The power of forgiveness is incredible.

Forgiveness isn’t always easy, especially when someone has hurt you or taken something from you. But being able to find it within you to intentionally let go of that hurt, anger and resentment is also a really powerful thing.

One man reminded us all of that when he forgave a stranger who accidentally took away a huge part of his life: his family.

A Tragic Accident

two men standing in front of a wall with bouquets hanging

Back in October 2006, Matt Swatzell had just finished a 24-hour shift. The firefighter paramedic was exhausted, but he had to get in the car to drive home. Unfortunately, that’s when his life changed forever.

“It was literally three or four seconds that it took to nod off and to cross the center line and to meet the other car,” he recalled to Today. “I can still see it. I can still smell it. The horrendous noise and the glass breaking.”

The 20-year-old rookie had collided with a pregnant woman named June Fitzgerald and her 19-month-old daughter. Tragically, the mother and her unborn baby didn’t make it, but the daughter, Faith, survived.

The news rocked Swatzell to his very core.

“I’m supposed to be a helper. The EMT and the paramedic and fireman that helps in these tragic situations, and here I am, caused this,” he said.

A Man Becomes a Widower

At the hospital, a pastor named Erik Fitzgerald also had his world torn to shreds when he was informed his wife and unborn baby didn’t make it. After a conversation with a grief counselor, he walked into his daughter’s hospital room.

“She crawled into my lap and then she just went to sleep,” he recalled of that awful day. “And I was thankful because I didn’t have to pretend that everything was okay.”

It wasn’t long before prosecutors asked Fitzgerald whether he wanted to pursue the maximum sentence against the man who had crashed into his wife.

Somehow, the pastor was able to reach deep down and seize an opportunity to practice forgiveness. He felt that enough lives had been ruined, and he didn’t want any more destruction to come from this terrible incident.

“I remembered somebody said this in a sermon — in moments where tragedy happens or even hurt, there’s opportunities to demonstrate grace or to exact vengeance,” he explained to the outlet. “Here was an opportunity where I could do that. And I chose to demonstrate grace.”

An Unexpected Encounter

Although Fitzgerald forgave Swatzell in his heart, the pair never spoke during the court case. There, a judge gave the firefighter community service and a fine, but he was otherwise free to continue his life. The guilt, however, was overwhelming.

On the two-year anniversary of the crash, Swatzell went to the store to buy a condolence card for Fitzgerald and his daughter. That’s when he ran into Fitzgerald.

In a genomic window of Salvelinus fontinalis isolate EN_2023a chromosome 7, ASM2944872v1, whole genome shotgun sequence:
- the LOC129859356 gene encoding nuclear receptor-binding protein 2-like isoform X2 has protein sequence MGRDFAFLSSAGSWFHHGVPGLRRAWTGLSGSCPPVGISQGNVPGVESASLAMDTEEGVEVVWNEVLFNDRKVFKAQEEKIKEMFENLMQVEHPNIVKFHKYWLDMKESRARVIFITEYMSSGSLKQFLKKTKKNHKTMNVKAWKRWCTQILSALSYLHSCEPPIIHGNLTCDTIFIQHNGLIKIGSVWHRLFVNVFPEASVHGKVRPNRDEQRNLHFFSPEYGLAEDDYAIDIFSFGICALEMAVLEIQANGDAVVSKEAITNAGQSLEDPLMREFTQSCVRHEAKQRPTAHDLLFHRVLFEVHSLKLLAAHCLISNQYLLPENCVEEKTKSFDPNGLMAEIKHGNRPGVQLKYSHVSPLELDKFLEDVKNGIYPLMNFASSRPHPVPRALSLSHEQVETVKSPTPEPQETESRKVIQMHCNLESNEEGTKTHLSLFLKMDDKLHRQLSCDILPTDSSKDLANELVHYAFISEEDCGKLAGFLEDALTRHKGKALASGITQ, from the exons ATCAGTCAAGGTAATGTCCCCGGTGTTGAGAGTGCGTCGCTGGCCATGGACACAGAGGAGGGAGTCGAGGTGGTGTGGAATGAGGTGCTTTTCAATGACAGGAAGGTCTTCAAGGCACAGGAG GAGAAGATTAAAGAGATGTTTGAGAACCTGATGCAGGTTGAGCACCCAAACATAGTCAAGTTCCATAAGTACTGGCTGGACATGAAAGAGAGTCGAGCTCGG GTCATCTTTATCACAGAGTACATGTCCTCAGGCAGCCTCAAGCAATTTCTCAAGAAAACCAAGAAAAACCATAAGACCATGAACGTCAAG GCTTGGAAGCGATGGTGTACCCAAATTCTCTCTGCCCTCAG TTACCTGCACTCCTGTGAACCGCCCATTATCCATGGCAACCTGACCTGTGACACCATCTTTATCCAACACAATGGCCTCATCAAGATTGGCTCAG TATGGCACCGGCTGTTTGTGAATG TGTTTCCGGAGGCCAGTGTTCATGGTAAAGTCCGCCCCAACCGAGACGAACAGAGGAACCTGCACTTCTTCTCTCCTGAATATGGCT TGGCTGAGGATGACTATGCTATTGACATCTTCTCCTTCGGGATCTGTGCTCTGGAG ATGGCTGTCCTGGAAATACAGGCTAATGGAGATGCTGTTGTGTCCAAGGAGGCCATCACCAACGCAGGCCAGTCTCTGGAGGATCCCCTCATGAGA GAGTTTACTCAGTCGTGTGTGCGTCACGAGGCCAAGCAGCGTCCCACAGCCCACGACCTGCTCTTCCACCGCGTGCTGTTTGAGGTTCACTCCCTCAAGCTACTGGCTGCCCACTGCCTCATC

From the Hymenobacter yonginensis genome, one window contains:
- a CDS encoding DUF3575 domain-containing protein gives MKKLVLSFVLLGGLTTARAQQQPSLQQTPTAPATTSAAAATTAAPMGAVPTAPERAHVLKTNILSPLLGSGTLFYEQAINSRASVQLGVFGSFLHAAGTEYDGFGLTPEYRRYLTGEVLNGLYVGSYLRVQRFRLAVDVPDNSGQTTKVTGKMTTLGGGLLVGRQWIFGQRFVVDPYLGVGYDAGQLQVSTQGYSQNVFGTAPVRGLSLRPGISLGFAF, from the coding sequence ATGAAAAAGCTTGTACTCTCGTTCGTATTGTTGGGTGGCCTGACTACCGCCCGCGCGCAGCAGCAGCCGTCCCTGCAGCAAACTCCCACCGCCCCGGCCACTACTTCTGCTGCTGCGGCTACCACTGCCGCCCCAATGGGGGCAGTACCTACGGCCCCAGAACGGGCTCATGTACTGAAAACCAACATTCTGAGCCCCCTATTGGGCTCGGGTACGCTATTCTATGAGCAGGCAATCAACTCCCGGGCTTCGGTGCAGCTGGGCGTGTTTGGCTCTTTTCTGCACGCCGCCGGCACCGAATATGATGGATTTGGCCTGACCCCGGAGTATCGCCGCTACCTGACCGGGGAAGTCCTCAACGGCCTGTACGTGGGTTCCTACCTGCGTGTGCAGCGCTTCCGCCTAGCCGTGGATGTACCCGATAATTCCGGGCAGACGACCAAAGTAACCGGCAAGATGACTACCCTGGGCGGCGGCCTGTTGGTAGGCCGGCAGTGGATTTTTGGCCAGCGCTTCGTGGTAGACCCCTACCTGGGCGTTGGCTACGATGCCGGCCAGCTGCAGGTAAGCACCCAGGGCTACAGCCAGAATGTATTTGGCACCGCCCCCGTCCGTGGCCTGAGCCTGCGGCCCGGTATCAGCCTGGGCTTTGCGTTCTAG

“Erik starts walking out of the grocery and starts walking towards my truck,” recalled Swatzell.

“He was just bawling,” Fitzgerald added. “So I just walked up and I just hugged him. What do you say? Sometimes things are best said with no words.”

It was a meeting that would, once again, change both men’s lives.

“That was the biggest relief I’d ever felt. He just said from the start that he forgave me,” Swatzell explained. “Just hearing him say those words, it just impacted my life completely.”

A New Friendship Emerges

That day, the men talked for about two hours. During that time they forged an undeniable bond and decided to stay connected. So they began to meet up regularly, talking about life and how they could move forward.

“He said, ‘Don’t let this define you,’” Swatzell explained a dozen years later in the Today interview. “Meeting with Erik, it gave me hope. That we’re going to be okay.”

During that time, Swatzell also got to know Faith. He married and had children of his own. As for Fitzgerald, he moved to Florida but remained in touch. These days the men continue to spend time together throughout the year and during holidays.

“He’s like a big brother to me. We have a lot of fun together. As weird as it may sound and crazy, but we do. It’s unique,” Swatzell said. “Just seeing Faith, holding my kids — it puts a smile on my face,” he continued.

“It hurts to see that, but it’s the cards that we were dealt. And now it’s our story together. It reminds me that there’s grace and there’s hope and there’s good.”

Practicing Forgiveness

In the interview, Swatzell was clear that, although something good did eventually come out of this incredibly tragic story, he doesn’t know if he’s forgiven himself for that day. But what he does know is that Fitzgerald’s forgiveness has allowed him to move on and live a life that may not have otherwise been possible.

At the end of the day, what happened was an accident. By finding it in his heart to recognize that and accept it, Fitzgerald did the most powerful thing he could have done: forgive. If he can do that, it reminds us that we, too, can forgive for much smaller things in our own lives.

Sometimes when we’re hurting, we want the person who hurt us to suffer more. But by holding onto that resentment and anger, we continue to hurt ourselves. In order to truly heal and move on, we need to let go.

Acknowledge your feelings, then work to release them. Choosing forgiveness and releasing those emotions is a powerful thing, as this story proves. It takes patience and determination, but it can be done. Forgiveness matters because sometimes it’s the only way to heal and move on with life, despite what may have happened in our past.

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